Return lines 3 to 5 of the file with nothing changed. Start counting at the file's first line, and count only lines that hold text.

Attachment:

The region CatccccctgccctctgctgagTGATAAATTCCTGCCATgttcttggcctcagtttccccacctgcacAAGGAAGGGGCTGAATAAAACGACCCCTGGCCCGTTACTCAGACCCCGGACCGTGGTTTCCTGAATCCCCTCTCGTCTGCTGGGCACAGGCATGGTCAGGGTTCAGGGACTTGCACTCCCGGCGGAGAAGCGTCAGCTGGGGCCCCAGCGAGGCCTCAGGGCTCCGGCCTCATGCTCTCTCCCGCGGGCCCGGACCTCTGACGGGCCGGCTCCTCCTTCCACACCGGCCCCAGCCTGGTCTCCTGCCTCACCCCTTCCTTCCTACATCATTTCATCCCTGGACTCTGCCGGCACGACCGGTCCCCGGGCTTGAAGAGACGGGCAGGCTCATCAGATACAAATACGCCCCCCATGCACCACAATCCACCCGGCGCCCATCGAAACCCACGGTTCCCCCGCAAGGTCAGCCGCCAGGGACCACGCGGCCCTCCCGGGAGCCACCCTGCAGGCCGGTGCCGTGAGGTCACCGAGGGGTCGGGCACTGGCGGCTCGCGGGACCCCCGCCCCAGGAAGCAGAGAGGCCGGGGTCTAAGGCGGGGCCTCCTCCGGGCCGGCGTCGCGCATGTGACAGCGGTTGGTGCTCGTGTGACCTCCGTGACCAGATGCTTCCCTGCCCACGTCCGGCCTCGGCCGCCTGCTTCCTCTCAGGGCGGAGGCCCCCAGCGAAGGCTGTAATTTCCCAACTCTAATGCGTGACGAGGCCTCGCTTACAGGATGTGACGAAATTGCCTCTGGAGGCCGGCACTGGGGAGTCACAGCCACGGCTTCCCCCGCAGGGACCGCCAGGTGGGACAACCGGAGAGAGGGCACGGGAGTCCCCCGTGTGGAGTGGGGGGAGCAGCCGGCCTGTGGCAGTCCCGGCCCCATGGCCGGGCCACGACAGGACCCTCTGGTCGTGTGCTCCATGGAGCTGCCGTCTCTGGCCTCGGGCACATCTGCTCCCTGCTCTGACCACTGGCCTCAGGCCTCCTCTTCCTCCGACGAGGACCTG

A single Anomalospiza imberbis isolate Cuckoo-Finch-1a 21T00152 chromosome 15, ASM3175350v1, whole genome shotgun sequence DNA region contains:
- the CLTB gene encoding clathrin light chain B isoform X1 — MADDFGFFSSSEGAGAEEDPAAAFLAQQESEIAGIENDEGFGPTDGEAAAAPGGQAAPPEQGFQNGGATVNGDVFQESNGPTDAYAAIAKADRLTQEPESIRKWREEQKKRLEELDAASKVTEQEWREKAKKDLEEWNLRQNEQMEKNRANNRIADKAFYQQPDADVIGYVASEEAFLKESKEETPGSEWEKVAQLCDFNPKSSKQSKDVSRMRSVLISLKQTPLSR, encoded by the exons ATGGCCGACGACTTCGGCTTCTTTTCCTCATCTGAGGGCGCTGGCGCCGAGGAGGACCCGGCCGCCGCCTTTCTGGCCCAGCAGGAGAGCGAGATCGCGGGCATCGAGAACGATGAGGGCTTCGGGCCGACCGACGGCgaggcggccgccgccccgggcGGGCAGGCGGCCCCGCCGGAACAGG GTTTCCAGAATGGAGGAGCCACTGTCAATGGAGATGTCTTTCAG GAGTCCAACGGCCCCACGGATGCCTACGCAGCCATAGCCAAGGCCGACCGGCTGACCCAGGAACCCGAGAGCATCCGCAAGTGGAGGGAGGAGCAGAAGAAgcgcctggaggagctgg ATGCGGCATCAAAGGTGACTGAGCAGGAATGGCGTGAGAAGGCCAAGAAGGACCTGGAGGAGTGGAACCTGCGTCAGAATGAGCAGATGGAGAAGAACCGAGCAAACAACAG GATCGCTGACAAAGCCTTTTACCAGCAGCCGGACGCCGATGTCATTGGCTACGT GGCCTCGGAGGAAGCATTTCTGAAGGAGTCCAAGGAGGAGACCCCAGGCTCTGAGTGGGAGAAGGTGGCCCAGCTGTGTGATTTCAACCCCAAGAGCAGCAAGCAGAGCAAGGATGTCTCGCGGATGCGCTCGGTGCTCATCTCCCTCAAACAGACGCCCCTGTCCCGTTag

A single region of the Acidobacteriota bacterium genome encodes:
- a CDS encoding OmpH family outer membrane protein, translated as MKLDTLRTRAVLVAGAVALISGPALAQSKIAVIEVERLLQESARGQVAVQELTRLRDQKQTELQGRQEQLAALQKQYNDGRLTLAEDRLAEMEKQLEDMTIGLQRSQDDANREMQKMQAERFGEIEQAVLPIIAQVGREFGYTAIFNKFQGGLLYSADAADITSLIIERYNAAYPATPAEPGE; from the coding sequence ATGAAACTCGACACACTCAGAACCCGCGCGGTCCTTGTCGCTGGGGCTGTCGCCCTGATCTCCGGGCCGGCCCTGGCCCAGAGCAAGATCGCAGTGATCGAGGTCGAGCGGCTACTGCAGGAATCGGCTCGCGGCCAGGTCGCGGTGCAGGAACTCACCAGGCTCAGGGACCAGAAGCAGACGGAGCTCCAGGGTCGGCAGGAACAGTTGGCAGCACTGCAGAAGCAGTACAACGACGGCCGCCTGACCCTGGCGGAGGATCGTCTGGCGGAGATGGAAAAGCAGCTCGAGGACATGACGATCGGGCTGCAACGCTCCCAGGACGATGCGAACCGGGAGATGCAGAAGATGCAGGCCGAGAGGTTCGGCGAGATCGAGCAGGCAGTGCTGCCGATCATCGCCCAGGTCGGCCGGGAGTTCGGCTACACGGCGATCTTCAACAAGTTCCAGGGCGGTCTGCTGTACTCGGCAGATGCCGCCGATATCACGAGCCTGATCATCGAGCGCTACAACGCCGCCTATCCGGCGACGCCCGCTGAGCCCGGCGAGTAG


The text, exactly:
- the CLTB gene encoding clathrin light chain B isoform X1 — MADDFGFFSSSEGAGAEEDPAAAFLAQQESEIAGIENDEGFGPTDGEAAAAPGGQAAPPEQGFQNGGATVNGDVFQESNGPTDAYAAIAKADRLTQEPESIRKWREEQKKRLEELDAASKVTEQEWREKAKKDLEEWNLRQNEQMEKNRANNRIADKAFYQQPDADVIGYVASEEAFLKESKEETPGSEWEKVAQLCDFNPKSSKQSKDVSRMRSVLISLKQTPLSR, encoded by the exons ATGGCCGACGACTTCGGCTTCTTTTCCTCATCTGAGGGCGCTGGCGCCGAGGAGGACCCGGCCGCCGCCTTTCTGGCCCAGCAGGAGAGCGAGATCGCGGGCATCGAGAACGATGAGGGCTTCGGGCCGACCGACGGCgaggcggccgccgccccgggcGGGCAGGCGGCCCCGCCGGAACAGG GTTTCCAGAATGGAGGAGCCACTGTCAATGGAGATGTCTTTCAG GAGTCCAACGGCCCCACGGATGCCTACGCAGCCATAGCCAAGGCCGACCGGCTGACCCAGGAACCCGAGAGCATCCGCAAGTGGAGGGAGGAGCAGAAGAAgcgcctggaggagctgg ATGCGGCATCAAAGGTGACTGAGCAGGAATGGCGTGAGAAGGCCAAGAAGGACCTGGAGGAGTGGAACCTGCGTCAGAATGAGCAGATGGAGAAGAACCGAGCAAACAACAG GATCGCTGACAAAGCCTTTTACCAGCAGCCGGACGCCGATGTCATTGGCTACGT GGCCTCGGAGGAAGCATTTCTGAAGGAGTCCAAGGAGGAGACCCCAGGCTCTGAGTGGGAGAAGGTGGCCCAGCTGTGTGATTTCAACCCCAAGAGCAGCAAGCAGAGCAAGGATGTCTCGCGGATGCGCTCGGTGCTCATCTCCCTCAAACAGACGCCCCTGTCCCGTTag

A single region of the Acidobacteriota bacterium genome encodes:
- a CDS encoding OmpH family outer membrane protein, translated as MKLDTLRTRAVLVAGAVALISGPALAQSKIAVIEVERLLQESARGQVAVQELTRLRDQKQTELQGRQEQLAALQKQYNDGRLTLAEDRLAEMEKQLEDMTIGLQRSQDDANREMQKMQAERFGEIEQAVLPIIAQVGREFGYTAIFNKFQGGLLYSADAADITSLIIERYNAAYPATPAEPGE; from the coding sequence ATGAAACTCGACACACTCAGAACCCGCGCGGTCCTTGTCGCTGGGGCTGTCGCCCTGATCTCCGGGCCGGCCCTGGCCCAGAGCAAGATCGCAGTGATCGAGGTCGAGCGGCTACTGCAGGAATCGGCTCGCGGCCAGGTCGCGGTGCAGGAACTCACCAGGCTCAGGGACCAGAAGCAGACGGAGCTCCAGGGTCGGCAGGAACAGTTGGCAGCACTGCAGAAGCAGTACAACGACGGCCGCCTGACCCTGGCGGAGGATCGTCTGGCGGAGATGGAAAAGCAGCTCGAGGACATGACGATCGGGCTGCAACGCTCCCAGGACGATGCGAACCGGGAGATGCAGAAGATGCAGGCCGAGAGGTTCGGCGAGATCGAGCAGGCAGTGCTGCCGATCATCGCCCAGGTCGGCCGGGAGTTCGGCTACACGGCGATCTTCAACAAGTTCCAGGGCGGTCTGCTGTACTCGGCAGATGCCGCCGATATCACGAGCCTGATCATCGAGCGCTACAACGCCGCCTATCCGGCGACGCCCGCTGAGCCCGGCGAGTAG